Infrastructure is an extremely important part, and I'm proud of our bank’s heritage in its previous avatar. The important thing that we should remember is, which part of infrastructure financing can be good and what can go bad. All those learnings will be very material when the next round of infrastructure funding comes about. Bankers have figured out which projects are more suited for private equity and what can be done through bank loans.
Good infrastructure is where the project has been completed and is throwing back cash, and I believe there will be enough of these projects. But having said that, we also believe for our bank, infrastructure financing is not the way forward. Our key line of business is to finance
entrepreneurs and small consumers which is a Rs 70-trillion market. There is a huge underbanked market, especially on the lending side. I love this space and the asset quality is excellent; we specialise in it. A banker’s role is to be safe first and foremost; safeguard public deposits.
But in the small entrepreneurs’ and customers’ segment, there isn’t much by way of credit histories…
That's true. But you know in Capital First, young entrepreneurs made up about 40 per cent of the customers. These were people who had not taken loans before. That small-lending DNA has been merged into the bank and will be big business, going forward. This is a space that has been highly lucrative with low NPAs. Capital First’s gross NPAs never crossed two per cent for nine years and the net NPA was 1%!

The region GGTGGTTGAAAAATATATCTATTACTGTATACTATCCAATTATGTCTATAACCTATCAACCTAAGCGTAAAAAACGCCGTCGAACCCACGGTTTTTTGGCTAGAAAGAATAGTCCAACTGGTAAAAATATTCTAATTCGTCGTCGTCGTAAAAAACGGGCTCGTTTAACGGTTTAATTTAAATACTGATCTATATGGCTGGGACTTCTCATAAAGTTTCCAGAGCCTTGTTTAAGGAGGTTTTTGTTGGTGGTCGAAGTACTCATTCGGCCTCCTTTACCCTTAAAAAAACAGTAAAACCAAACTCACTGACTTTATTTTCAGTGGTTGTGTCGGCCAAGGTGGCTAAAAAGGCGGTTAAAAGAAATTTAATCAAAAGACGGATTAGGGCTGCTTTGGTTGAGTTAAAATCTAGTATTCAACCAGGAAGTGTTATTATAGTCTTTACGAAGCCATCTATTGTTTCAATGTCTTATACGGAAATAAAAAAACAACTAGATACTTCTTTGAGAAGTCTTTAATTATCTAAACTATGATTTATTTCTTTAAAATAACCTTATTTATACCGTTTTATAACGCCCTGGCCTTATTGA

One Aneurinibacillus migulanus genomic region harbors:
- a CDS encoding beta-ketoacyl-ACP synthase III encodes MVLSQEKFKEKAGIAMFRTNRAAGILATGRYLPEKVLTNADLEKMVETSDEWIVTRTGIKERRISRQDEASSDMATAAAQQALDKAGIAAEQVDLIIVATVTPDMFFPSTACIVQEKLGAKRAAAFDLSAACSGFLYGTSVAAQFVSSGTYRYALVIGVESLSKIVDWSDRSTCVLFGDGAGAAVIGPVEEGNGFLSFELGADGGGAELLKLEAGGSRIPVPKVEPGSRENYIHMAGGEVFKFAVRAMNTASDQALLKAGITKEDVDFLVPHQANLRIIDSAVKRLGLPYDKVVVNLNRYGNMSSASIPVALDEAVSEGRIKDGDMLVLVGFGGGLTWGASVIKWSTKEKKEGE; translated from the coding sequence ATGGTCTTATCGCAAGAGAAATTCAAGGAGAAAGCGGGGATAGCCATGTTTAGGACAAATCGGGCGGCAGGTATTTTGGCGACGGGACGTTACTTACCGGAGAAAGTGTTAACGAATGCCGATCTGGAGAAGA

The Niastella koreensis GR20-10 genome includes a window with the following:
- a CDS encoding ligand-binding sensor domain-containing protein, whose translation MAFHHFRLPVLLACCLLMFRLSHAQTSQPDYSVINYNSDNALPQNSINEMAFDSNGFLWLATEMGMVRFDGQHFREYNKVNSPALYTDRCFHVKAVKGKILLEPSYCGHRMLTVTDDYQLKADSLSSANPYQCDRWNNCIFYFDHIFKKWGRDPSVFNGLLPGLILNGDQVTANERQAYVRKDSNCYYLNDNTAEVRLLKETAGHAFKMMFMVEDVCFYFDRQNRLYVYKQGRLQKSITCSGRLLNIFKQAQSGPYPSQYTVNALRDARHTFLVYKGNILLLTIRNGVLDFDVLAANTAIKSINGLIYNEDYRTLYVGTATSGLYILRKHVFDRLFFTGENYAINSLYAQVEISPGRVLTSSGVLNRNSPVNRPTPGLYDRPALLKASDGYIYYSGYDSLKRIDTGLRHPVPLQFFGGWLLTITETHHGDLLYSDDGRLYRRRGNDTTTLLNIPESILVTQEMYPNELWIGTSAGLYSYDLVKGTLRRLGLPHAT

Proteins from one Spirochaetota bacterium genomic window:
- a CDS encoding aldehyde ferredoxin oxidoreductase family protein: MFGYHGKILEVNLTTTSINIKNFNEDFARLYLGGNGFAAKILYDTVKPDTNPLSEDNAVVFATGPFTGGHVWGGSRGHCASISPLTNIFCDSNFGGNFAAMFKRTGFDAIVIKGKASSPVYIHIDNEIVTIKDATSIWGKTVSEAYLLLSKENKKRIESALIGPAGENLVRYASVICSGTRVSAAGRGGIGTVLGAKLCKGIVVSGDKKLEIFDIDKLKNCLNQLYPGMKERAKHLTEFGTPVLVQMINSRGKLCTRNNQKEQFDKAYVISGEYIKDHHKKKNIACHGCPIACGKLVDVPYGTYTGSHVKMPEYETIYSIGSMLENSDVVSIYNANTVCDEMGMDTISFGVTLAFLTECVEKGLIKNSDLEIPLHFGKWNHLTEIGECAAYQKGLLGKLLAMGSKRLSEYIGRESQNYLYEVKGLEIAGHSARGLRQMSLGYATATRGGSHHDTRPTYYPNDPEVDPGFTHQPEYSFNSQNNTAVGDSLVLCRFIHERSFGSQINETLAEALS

It’s said that you were lucky with the central bank allowing Capital First’s merger with IDFC Bank and the timing happened to be right…
Lucky yes, but it also takes effort. See the consistency. For eight years, we built only such businesses that were compatible with a bank because that was the game-plan. So, to stay consistent for a decade and not get tempted with ‘quick-wins’ and non-core things takes effort. And yes, at the right time, we wanted to switch over to a banking platform from a non-banking finance
company (NBFC), and we thank the Reserve Bank of India for enabling this transition.
As the CEO, I am the pilot and have to navigate it from one platform to another at the right time. If I had got carried away by the 40 per cent annual growth in Capital First’s market cap that was happening, I would never have got the nod for the merger. But I wasn’t getting drunk in the NBFC party! I was always thinking of the probable problems – that liquidity may someday turn out be the biggest problem.
Do you get the sense that the best days of NBFCs are perhaps coming to an end?
I believe that institutions that have been around for long, building fantastic businesses with great corporate governance have created unlimited value for both shareholders and the society. NBFCs which have strong assets and also are deposit-taking will have a good story to tell. For those who have strong business models, but are constrained by liabilities, will have a future in a partnership structure. Those giving large-ticket loans to risky industries will face difficult times.